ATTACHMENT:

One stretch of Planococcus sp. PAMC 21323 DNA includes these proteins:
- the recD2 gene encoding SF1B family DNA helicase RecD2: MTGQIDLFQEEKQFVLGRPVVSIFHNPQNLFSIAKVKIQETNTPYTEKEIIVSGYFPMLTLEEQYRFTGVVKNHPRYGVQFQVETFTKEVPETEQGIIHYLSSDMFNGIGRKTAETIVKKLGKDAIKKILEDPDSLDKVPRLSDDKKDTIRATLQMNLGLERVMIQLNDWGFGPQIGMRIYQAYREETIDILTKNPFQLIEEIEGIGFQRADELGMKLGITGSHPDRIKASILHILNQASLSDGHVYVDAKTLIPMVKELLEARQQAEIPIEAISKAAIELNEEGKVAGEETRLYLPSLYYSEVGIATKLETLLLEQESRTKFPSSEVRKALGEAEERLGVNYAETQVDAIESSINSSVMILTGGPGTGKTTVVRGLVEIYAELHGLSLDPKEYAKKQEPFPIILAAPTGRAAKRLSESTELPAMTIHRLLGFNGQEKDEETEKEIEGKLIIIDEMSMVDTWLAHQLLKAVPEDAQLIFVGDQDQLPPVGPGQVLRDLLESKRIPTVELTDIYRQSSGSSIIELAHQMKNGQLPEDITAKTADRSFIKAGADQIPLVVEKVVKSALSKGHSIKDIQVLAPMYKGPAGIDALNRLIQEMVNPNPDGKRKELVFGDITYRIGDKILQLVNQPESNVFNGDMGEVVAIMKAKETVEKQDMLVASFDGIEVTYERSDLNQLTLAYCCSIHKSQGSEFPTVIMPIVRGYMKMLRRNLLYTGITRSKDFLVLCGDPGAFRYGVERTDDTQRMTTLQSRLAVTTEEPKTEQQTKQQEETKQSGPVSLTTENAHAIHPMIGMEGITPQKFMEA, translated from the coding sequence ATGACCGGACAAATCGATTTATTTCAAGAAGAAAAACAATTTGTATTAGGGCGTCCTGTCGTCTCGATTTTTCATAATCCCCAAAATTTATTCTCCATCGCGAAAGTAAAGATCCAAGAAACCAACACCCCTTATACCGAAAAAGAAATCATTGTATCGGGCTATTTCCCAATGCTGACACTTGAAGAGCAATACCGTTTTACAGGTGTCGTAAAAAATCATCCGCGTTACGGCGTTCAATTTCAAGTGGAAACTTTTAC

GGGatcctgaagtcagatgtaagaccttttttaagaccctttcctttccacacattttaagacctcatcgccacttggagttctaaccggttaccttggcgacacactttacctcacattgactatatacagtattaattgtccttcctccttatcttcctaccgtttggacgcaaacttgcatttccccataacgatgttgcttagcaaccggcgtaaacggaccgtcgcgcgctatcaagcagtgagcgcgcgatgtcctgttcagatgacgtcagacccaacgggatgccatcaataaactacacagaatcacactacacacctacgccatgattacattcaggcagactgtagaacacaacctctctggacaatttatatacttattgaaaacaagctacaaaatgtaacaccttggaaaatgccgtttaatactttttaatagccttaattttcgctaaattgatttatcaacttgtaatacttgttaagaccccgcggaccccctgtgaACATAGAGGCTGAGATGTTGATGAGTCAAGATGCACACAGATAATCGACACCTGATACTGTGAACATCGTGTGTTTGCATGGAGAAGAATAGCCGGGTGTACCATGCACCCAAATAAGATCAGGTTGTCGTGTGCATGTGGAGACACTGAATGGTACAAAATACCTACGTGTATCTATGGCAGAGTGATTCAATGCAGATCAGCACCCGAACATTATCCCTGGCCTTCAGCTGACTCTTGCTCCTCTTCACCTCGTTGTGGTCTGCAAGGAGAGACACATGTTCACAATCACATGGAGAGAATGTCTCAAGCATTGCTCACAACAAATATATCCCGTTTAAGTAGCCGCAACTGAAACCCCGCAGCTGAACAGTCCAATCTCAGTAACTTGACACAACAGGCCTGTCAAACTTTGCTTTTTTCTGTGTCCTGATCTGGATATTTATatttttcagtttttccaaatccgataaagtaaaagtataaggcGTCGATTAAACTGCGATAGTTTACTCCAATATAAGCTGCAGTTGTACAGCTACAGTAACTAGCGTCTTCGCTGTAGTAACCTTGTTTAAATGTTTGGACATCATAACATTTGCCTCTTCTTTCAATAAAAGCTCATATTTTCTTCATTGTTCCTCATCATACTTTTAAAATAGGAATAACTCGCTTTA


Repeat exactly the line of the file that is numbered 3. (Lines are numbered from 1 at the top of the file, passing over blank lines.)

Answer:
GGGatcctgaagtcagatgtaagaccttttttaagaccctttcctttccacacattttaagacctcatcgccacttggagttctaaccggttaccttggcgacacactttacctcacattgactatatacagtattaattgtccttcctccttatcttcctaccgtttggacgcaaacttgcatttccccataacgatgttgcttagcaaccggcgtaaacggaccgtcgcgcgctatcaagcagtgagcgcgcgatgtcctgttcagatgacgtcagacccaacgggatgccatcaataaactacacagaatcacactacacacctacgccatgattacattcaggcagactgtagaacacaacctctctggacaatttatatacttattgaaaacaagctacaaaatgtaacaccttggaaaatgccgtttaatactttttaatagccttaattttcgctaaattgatttatcaacttgtaatacttgttaagaccccgcggaccccctgtgaACATAGAGGCTGAGATGTTGATGAGTCAAGATGCACACAGATAATCGACACCTGATACTGTGAACATCGTGTGTTTGCATGGAGAAGAATAGCCGGGTGTACCATGCACCCAAATAAGATCAGGTTGTCGTGTGCATGTGGAGACACTGAATGGTACAAAATACCTACGTGTATCTATGGCAGAGTGATTCAATGCAGATCAGCACCCGAACATTATCCCTGGCCTTCAGCTGACTCTTGCTCCTCTTCACCTCGTTGTGGTCTGCAAGGAGAGACACATGTTCACAATCACATGGAGAGAATGTCTCAAGCATTGCTCACAACAAATATATCCCGTTTAAGTAGCCGCAACTGAAACCCCGCAGCTGAACAGTCCAATCTCAGTAACTTGACACAACAGGCCTGTCAAACTTTGCTTTTTTCTGTGTCCTGATCTGGATATTTATatttttcagtttttccaaatccgataaagtaaaagtataaggcGTCGATTAAACTGCGATAGTTTACTCCAATATAAGCTGCAGTTGTACAGCTACAGTAACTAGCGTCTTCGCTGTAGTAACCTTGTTTAAATGTTTGGACATCATAACATTTGCCTCTTCTTTCAATAAAAGCTCATATTTTCTTCATTGTTCCTCATCATACTTTTAAAATAGGAATAACTCGCTTTA